A relieved sigh built itself up in my chest but, just as I was about to let out the air, I noticed the man’s dropped flashlight. It had fallen to the ground during my attack and it was still switched on, pointing directly at the pockmarked and shabby wall that served as mine and Fatima’s only concealment.
I easily recognized the boy with the machine gun when he spoke. “Who’s that?”
Fatima and I exchanged a single panicked look and then dove, face down, to the floor of the rotted building. The wood was filthy and smelled like bad milk and old eggs, but I buried my face into the ground as though my life depended on it. Which, in a very real way, it actually did.
“Go check it out,” said the ownerless voice. “Might be someone or something we can use.”
“Why don’t you check it out?”
“Because,” said the ownerless voice, “I’m not the one drinking on the job. Unless you want me to report that our superiors…”
The boy spat out a few curses. “Fine, fine. No reason to play it that way. Could’ve just asked nicely.”
Without looking up, there was no way to know how far away the boy was. The flashlight wasn’t quite in reach, but I could’ve made it there with a little effort. But would any motion tip him off to something amiss? Would he see the flashlight switch off and realize that someone else must be wandering through the ruins of the shanty town?
I felt a light touch on my hand and nearly jumped out of my skin. “I believe you,” Fatima whispered. “If you cannot save all of us, save them. Do you understand? Save them.”
I opened my mouth to say something, anything, but there wasn’t time. Before I could even draw in a breath around the mouthful of rotted, foul wood, Fatima was up and running. She grabbed the flashlight from where it lay and dashed into the street outside of the building. I couldn’t help but raise my head enough to see what she was doing.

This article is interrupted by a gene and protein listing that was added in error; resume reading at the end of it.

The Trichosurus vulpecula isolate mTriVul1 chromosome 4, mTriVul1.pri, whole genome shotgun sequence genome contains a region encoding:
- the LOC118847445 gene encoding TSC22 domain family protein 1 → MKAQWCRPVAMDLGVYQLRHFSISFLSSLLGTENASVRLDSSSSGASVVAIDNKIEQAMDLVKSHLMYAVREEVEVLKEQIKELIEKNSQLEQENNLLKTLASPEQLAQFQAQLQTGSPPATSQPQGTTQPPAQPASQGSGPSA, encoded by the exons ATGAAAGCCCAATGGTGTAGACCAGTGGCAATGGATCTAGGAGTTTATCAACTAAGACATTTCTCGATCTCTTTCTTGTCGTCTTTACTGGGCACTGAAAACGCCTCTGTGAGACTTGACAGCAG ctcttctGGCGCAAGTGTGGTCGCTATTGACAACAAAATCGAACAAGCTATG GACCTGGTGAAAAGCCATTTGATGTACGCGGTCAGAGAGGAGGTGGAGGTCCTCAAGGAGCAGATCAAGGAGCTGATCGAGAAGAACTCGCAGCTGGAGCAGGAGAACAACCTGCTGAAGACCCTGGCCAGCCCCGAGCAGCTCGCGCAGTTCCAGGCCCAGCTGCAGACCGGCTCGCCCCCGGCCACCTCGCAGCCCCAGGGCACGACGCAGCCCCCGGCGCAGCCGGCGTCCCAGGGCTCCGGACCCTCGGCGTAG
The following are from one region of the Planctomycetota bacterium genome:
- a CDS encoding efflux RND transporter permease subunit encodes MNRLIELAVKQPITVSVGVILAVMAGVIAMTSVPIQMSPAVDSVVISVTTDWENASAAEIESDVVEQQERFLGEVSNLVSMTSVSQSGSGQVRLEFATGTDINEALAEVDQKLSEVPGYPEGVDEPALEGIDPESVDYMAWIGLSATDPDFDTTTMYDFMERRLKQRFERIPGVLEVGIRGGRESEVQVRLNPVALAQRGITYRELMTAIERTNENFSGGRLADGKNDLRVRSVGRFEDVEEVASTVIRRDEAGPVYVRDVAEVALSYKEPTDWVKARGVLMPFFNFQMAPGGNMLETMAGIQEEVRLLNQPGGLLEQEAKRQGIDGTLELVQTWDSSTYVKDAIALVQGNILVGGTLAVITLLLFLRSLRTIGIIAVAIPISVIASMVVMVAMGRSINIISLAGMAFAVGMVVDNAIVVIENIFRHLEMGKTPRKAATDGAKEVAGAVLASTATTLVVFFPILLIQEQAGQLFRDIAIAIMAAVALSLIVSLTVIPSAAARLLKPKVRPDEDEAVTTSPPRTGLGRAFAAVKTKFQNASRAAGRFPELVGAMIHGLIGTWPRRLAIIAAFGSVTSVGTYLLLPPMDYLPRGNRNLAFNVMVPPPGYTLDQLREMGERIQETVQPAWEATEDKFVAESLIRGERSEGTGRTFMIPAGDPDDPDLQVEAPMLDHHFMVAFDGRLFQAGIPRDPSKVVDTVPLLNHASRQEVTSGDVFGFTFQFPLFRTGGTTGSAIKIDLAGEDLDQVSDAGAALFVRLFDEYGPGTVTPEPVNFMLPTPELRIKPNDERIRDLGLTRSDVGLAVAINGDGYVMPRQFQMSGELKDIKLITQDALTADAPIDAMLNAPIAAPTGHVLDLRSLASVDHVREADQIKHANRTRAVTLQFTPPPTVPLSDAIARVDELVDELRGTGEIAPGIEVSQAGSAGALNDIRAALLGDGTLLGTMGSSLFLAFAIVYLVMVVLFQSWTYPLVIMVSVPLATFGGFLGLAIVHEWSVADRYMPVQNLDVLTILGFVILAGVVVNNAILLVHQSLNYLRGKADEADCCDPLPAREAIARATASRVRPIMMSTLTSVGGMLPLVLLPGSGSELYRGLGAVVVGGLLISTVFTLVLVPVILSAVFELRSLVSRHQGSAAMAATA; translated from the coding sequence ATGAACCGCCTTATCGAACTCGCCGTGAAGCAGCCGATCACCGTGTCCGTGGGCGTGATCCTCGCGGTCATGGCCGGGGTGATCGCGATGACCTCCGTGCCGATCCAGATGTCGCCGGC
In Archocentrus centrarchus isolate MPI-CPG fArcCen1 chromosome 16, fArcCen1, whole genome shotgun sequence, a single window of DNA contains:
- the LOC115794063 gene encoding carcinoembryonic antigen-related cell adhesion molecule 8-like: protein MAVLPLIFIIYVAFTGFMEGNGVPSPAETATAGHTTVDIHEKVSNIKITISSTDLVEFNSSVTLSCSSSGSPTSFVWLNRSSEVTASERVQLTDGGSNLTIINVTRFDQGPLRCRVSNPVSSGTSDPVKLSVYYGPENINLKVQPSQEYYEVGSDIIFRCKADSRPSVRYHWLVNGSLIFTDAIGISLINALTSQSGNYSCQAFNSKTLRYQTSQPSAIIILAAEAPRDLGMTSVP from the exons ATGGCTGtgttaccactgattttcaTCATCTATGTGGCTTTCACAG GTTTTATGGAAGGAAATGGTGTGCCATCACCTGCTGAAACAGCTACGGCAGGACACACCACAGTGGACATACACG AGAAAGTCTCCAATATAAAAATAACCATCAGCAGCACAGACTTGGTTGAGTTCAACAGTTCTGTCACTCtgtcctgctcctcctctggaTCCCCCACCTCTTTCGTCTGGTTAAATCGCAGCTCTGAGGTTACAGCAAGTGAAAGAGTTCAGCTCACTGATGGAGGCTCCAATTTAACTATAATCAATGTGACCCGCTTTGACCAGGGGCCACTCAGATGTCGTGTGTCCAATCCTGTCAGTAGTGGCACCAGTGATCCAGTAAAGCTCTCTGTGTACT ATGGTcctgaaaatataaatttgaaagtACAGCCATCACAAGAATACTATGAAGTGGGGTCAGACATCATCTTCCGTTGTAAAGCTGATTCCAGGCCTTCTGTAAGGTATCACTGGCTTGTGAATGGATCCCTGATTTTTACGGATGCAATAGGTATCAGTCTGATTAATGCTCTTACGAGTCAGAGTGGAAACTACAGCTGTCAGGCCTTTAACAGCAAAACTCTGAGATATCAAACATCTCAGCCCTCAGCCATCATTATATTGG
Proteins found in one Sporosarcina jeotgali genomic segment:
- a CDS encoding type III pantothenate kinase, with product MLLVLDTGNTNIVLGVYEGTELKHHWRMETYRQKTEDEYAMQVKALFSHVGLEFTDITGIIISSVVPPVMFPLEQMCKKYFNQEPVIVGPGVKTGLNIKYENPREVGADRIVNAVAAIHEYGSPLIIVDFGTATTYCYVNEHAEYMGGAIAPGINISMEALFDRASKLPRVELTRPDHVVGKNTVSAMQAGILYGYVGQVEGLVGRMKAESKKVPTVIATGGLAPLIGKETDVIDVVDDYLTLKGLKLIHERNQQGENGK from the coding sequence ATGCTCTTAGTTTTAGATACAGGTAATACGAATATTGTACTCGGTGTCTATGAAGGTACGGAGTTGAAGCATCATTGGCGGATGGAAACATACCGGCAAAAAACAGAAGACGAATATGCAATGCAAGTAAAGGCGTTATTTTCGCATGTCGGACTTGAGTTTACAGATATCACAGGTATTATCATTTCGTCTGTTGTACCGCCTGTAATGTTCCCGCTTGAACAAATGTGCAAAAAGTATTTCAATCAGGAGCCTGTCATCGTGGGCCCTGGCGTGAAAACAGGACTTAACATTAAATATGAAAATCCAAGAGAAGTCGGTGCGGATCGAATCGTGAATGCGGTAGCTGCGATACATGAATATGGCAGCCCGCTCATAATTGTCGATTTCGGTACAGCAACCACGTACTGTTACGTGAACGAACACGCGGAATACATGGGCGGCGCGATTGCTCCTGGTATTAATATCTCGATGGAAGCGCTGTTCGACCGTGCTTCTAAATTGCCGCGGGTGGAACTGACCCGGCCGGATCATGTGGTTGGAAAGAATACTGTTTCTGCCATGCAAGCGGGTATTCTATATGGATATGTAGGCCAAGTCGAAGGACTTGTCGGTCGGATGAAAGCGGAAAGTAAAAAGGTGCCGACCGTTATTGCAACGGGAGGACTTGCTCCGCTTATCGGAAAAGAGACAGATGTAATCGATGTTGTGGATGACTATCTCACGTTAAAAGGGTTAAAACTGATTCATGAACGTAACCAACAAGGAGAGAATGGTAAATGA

Judging from her angle, she intended to make it past the boy with the machine, relying on the possibility that he’d be too surprised by her sudden appearance to react. Despite the alcohol I’d seen him imbibe – no doubt that he’d been consuming far more, if his reluctance was any indication of how he felt about this line of work – the boy snatched out with one hand and managed to catch hold of Fatima by the back of her dress.
The boy lifted Fatima from the ground easily so that he could look her in the eyes. “Now, who are you?”
Fatima struggled mightily against him, but it was a waste of effort. She had no leverage or footing. Even if she’d had both of those, there simply wasn’t any way for a girl her size to do beat a grown man who’d seen her coming.
“Found this one,” the boy called back to his faceless superior. “Probably hiding out in the buildings, hoping we wouldn’t look.”